News August 27, 2020

Trump lawsuit sees TikTok unveil global numbers at last

Trump lawsuit sees TikTok unveil global numbers at last
Donald Trump / Unsplash

has opened up about its user numbers as part of its lawsuit challenging the Trump administration’s plan to ban it over alleged data-sharing with the Chinese government.

In its court filing, the popular Chinese app said it has been downloaded 2 billion times globally by August 2020 and last month (July) had 689.1 million monthly active users (MAUs).

In January 2018 it had 54.7 million MAUs around the world.

That jumped to 271.1 million by December 2018, and 507.5 million by December 2019.

In the US the social video app has about 100 million MAUs (up nearly 800% from January 2018 when it was 11.2 million) and 50 million daily active users.

TikTok lags behind Facebook which reported 2.7 billion global MAUs in its Q2 earnings in July.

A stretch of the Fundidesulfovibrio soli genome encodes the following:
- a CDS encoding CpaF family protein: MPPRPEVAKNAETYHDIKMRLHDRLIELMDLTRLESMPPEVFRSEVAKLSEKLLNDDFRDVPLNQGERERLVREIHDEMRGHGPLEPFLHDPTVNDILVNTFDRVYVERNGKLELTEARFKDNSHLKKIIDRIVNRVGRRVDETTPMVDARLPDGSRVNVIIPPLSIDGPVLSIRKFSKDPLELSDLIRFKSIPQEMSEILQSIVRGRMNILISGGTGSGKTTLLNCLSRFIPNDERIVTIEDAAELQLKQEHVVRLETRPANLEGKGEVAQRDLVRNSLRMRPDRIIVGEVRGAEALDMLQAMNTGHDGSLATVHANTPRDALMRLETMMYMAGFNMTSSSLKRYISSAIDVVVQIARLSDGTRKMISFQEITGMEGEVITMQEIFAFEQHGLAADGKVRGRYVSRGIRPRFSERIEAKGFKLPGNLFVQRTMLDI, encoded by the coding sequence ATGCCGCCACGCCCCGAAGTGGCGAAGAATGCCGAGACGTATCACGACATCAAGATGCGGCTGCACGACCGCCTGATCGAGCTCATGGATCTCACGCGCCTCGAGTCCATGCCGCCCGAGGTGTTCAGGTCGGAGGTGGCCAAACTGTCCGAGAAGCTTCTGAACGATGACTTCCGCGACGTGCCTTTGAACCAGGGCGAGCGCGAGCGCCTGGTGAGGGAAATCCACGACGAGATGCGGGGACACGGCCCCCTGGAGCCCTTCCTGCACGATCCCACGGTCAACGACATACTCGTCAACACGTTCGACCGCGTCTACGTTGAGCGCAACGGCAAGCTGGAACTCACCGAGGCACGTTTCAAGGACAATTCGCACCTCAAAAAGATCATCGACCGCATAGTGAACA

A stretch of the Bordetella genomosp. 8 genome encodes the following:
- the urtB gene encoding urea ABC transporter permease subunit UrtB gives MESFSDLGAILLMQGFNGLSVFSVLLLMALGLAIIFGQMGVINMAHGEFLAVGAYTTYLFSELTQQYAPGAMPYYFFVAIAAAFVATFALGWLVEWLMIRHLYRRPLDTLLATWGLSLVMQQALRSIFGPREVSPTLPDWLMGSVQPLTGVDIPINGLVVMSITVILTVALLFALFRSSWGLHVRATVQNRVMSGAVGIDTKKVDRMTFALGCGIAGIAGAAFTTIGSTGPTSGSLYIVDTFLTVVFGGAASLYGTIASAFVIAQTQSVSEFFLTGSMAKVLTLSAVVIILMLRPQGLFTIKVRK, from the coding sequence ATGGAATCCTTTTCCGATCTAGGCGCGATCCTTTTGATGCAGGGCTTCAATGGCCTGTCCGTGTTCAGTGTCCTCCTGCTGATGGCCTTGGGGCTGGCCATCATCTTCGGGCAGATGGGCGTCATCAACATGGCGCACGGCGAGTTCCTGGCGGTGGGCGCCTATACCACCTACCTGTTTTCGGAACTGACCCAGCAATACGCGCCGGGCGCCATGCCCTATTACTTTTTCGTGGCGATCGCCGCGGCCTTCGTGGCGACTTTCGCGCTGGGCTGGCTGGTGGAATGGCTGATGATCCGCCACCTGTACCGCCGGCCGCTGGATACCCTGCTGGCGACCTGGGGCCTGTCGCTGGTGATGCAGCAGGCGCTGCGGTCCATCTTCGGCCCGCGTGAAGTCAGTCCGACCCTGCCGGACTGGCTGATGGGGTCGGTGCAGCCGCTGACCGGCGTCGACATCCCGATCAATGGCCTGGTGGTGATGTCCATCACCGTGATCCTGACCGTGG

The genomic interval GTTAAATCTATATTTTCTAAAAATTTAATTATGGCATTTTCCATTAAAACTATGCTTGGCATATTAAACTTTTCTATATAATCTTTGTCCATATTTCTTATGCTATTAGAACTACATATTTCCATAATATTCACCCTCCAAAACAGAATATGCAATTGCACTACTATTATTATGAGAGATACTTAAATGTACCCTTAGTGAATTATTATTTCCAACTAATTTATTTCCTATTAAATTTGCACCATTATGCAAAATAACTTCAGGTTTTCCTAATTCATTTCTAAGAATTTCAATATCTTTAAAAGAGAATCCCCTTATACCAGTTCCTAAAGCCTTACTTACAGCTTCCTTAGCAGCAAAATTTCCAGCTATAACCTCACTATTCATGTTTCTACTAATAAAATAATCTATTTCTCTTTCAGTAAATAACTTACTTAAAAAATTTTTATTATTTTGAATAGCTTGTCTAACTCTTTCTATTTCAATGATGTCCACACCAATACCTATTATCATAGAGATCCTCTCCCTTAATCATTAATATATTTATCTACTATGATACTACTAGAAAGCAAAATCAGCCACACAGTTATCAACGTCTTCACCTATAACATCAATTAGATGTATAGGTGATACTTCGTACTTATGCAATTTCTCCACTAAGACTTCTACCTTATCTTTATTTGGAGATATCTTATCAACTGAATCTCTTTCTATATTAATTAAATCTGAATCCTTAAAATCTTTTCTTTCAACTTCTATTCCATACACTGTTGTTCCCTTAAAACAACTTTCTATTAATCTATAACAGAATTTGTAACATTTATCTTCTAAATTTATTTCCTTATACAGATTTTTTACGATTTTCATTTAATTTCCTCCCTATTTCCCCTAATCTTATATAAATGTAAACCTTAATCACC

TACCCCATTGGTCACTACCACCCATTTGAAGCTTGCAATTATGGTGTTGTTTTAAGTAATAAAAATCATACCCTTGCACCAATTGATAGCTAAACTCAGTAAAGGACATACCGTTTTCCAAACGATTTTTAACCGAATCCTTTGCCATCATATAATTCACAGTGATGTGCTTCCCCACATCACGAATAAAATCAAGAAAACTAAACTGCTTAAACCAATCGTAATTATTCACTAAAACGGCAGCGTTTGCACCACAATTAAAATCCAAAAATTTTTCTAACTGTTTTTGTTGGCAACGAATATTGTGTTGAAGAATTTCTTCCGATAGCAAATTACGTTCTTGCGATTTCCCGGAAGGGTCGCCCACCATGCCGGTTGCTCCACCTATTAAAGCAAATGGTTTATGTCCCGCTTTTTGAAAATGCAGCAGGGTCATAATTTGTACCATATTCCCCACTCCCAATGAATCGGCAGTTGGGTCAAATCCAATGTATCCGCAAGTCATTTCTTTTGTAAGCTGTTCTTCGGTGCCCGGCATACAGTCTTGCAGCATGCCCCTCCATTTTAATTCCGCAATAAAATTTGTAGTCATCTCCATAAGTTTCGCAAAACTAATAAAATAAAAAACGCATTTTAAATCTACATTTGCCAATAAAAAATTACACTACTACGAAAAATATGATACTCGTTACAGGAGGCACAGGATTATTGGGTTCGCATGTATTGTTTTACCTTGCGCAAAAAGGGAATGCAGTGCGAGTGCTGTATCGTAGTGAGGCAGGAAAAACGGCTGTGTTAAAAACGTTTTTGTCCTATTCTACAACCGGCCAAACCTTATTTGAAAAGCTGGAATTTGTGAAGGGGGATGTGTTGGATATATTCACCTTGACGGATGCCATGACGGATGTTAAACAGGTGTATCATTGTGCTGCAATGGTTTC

But TikTok executives would be probably more interested in looking at figures for US-based Triller, which it regards as its closest rival.

’s investors include Snoop Dogg, The Weeknd, Marshmello, Lil Wayne, Juice WRLD, Young Thug, Kendrick Lamar, Tyga, TI, Jake Paul and Troy Carter.

Triller has 70 million MAUs, with a total of 250 million downloads worldwide, and claiming a 500% month-over-month growth.

But the US app has been storming ahead internationally.

It has tied up licensing deals with Warner Music Group, Sony Music Entertainment and Universal Music Group, giving its users an extensive catalogue of music to use with their creations.

This week it announced a partnership with South Asian streaming service JioSaavn, providing content for each other  “(a fresh format of ‘collective discovery’ for new-age content creators” said Triller CEO Mike Lu) as a way to quickly grow subscriber numbers.

In February 2020, Roy Morgan Research announced that TikTok was being used over 1.6 million Australians — equivalent to 7% of the population aged 6 years and older.

Obviously that figure would have bounded up after the pandemic lock-ins.

But the Morgan figures showed that 1.1 million of Australian users were females.

In terms of age groups, the top number of users with 21% are Generation Alpha (born from 2006) and followed with 14% by Generation Z (born 1991-2005) as the second largest demo.

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